Government Failures in Oversight Appalling

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With a number of recent reports documenting federal agencies' failures, Daniel Schorr decries government laxity, saying he's never seen "such deep-rooted negligence."


On this tax day, The Washington Post tells the story of an IRS program that uses private agencies to track down tax offenders. Critics want to do away with the program and the headline explains why: Collectors cost IRS more than they raise.

NPR senior news analyst Daniel Schorr says, this is just another example of a government agency that's not doing its job.

DANIEL SCHORR: Each day seems to bring us new news of our government's failure to govern. The Internal Revenue Service as revealed by The Washington Post to be losing more than $37 million by outsourcing delinquent debt collection to private companies. These companies pocket up to 24 percent in commissions on what they bring in.

Last month, it was revealed that the Federal Aviation Administration let Southwest Airlines fly some BOEING 737 planes even though they skipped mandatory checks for fuselage cracking. The Department of Transportation's inspector general said the FAA and the airlines had a collaborative relationship.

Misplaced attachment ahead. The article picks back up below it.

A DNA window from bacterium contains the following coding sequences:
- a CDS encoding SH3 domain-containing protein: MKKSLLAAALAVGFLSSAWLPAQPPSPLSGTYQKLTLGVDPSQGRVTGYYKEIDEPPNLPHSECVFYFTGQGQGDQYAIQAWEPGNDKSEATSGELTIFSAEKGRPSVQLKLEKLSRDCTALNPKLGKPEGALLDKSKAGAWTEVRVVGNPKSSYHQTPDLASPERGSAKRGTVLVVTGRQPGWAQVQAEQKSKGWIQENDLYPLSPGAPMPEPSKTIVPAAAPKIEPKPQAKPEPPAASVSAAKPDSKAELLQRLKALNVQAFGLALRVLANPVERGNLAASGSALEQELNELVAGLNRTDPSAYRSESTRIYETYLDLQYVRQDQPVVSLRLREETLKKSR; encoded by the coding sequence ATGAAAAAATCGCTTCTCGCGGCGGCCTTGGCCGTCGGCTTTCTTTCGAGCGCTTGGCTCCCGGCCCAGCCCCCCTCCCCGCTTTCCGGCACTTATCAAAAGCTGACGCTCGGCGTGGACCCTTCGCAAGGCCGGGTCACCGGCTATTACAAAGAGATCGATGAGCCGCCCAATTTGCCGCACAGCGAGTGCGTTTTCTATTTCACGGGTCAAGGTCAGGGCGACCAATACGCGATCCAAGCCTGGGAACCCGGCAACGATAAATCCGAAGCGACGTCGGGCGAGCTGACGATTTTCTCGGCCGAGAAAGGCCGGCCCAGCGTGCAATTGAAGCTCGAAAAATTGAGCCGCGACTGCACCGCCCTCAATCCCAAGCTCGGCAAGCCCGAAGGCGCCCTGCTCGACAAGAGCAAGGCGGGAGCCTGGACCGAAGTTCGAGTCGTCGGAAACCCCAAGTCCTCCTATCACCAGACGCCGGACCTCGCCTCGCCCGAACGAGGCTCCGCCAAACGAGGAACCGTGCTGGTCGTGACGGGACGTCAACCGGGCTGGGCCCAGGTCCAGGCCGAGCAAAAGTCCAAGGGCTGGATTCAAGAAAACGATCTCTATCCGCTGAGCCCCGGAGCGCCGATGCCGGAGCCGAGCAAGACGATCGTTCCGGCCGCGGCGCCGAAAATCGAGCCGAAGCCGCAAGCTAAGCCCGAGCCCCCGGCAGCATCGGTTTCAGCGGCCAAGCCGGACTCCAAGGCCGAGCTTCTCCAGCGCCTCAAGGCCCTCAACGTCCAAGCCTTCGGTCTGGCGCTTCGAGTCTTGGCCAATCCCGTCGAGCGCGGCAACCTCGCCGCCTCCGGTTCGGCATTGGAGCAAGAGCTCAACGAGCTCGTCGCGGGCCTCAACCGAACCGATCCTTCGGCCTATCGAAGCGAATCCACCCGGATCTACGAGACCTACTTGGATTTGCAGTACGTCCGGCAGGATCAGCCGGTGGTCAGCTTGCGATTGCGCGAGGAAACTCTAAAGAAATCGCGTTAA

And by the time the dust had settled on a series of hazy inspections, more than 3,000 flights on American Airlines alone had been cancelled thanks to the cozy relationship between a regulatory agency and the airlines that it's supposed to regulate.

When Housing secretary Alphonso Jackson resigned last month, it was reported that two years ago he had failed to heed warnings of an eminent housing market collapse, insisting that the mounting wave of mortgage failures was nothing more than a short-term correction. He is still being investigated on allegations that he directed housing contracts to friends and political allies.

With home foreclosures running at about 20,000 a week, according to the Center for Responsible Lending, Congress is wrestling with legislation to provide some kind of relief.

The Food and Drug Administration repeatedly comes under attack in Congress for its failure to regulate. The latest issue involves contaminated Chinese-made heparin, a blood-thinner. The FDA discovered the problem only after dozens of people became sick or died.

A Senate report last year revealed a scandal in the student loan industry involving payoffs to college financial aid officers in return for promoting specific lenders. Not in the half century that I have observed government in action had I seen such deep-rooted negligence in fulfilling the responsibility of governing.

This is Daniel Schorr.


And this is NPR, National Public Radio.

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